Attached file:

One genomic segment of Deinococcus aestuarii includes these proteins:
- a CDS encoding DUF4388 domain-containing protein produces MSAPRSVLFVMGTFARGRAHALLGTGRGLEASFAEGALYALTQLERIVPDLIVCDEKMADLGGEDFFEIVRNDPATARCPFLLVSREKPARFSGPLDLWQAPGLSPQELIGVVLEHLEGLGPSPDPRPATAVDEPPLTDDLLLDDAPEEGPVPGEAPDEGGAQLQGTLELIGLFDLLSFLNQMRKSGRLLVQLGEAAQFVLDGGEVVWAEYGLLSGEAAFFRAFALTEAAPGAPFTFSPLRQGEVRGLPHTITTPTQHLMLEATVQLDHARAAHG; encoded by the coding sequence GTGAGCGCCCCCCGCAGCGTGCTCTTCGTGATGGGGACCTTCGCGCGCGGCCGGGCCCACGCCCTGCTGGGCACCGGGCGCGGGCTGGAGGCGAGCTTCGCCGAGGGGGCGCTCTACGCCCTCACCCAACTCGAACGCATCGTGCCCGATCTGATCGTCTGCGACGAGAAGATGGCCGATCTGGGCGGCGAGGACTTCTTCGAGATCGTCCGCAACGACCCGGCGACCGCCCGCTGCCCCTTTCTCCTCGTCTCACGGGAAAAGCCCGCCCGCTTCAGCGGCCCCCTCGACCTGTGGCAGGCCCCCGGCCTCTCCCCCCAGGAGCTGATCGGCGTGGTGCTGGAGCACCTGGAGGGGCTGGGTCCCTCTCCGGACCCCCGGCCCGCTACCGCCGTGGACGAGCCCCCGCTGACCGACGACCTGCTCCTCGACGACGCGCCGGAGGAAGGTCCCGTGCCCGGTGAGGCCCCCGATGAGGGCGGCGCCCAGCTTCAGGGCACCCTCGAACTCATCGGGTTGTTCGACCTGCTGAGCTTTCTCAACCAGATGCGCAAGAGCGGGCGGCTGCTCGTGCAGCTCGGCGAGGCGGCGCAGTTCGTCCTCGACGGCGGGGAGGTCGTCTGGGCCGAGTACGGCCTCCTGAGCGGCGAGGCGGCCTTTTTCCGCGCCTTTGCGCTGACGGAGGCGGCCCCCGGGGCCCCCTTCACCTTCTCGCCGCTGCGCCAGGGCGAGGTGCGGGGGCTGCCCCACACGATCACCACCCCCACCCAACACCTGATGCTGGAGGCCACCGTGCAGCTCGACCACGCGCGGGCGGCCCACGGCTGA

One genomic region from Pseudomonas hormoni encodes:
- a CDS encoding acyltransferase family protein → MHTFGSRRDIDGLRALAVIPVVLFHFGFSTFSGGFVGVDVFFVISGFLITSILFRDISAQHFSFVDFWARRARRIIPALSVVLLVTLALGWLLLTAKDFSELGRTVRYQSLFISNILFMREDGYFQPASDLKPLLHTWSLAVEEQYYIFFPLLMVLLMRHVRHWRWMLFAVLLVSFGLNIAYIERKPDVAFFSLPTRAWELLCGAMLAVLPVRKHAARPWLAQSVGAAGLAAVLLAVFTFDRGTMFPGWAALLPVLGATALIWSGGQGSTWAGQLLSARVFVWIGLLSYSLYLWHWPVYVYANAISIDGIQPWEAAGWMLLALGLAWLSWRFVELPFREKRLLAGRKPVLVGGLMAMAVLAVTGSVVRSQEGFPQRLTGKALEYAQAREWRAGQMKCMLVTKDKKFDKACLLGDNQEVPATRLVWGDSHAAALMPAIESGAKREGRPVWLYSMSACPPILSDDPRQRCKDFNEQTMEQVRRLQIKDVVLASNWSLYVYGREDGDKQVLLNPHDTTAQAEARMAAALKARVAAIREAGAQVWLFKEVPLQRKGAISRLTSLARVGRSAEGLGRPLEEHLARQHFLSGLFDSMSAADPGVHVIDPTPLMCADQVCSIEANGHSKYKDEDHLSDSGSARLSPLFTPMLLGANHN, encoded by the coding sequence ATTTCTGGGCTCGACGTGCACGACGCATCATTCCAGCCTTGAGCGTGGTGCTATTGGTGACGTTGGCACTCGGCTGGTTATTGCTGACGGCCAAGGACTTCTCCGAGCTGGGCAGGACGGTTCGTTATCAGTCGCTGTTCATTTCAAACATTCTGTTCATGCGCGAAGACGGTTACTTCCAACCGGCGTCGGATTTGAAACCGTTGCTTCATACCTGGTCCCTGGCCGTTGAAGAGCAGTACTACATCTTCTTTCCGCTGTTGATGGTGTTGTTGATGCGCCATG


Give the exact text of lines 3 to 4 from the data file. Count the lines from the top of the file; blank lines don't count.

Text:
One genomic region from Pseudomonas hormoni encodes:
- a CDS encoding acyltransferase family protein → MHTFGSRRDIDGLRALAVIPVVLFHFGFSTFSGGFVGVDVFFVISGFLITSILFRDISAQHFSFVDFWARRARRIIPALSVVLLVTLALGWLLLTAKDFSELGRTVRYQSLFISNILFMREDGYFQPASDLKPLLHTWSLAVEEQYYIFFPLLMVLLMRHVRHWRWMLFAVLLVSFGLNIAYIERKPDVAFFSLPTRAWELLCGAMLAVLPVRKHAARPWLAQSVGAAGLAAVLLAVFTFDRGTMFPGWAALLPVLGATALIWSGGQGSTWAGQLLSARVFVWIGLLSYSLYLWHWPVYVYANAISIDGIQPWEAAGWMLLALGLAWLSWRFVELPFREKRLLAGRKPVLVGGLMAMAVLAVTGSVVRSQEGFPQRLTGKALEYAQAREWRAGQMKCMLVTKDKKFDKACLLGDNQEVPATRLVWGDSHAAALMPAIESGAKREGRPVWLYSMSACPPILSDDPRQRCKDFNEQTMEQVRRLQIKDVVLASNWSLYVYGREDGDKQVLLNPHDTTAQAEARMAAALKARVAAIREAGAQVWLFKEVPLQRKGAISRLTSLARVGRSAEGLGRPLEEHLARQHFLSGLFDSMSAADPGVHVIDPTPLMCADQVCSIEANGHSKYKDEDHLSDSGSARLSPLFTPMLLGANHN, encoded by the coding sequence ATTTCTGGGCTCGACGTGCACGACGCATCATTCCAGCCTTGAGCGTGGTGCTATTGGTGACGTTGGCACTCGGCTGGTTATTGCTGACGGCCAAGGACTTCTCCGAGCTGGGCAGGACGGTTCGTTATCAGTCGCTGTTCATTTCAAACATTCTGTTCATGCGCGAAGACGGTTACTTCCAACCGGCGTCGGATTTGAAACCGTTGCTTCATACCTGGTCCCTGGCCGTTGAAGAGCAGTACTACATCTTCTTTCCGCTGTTGATGGTGTTGTTGATGCGCCATG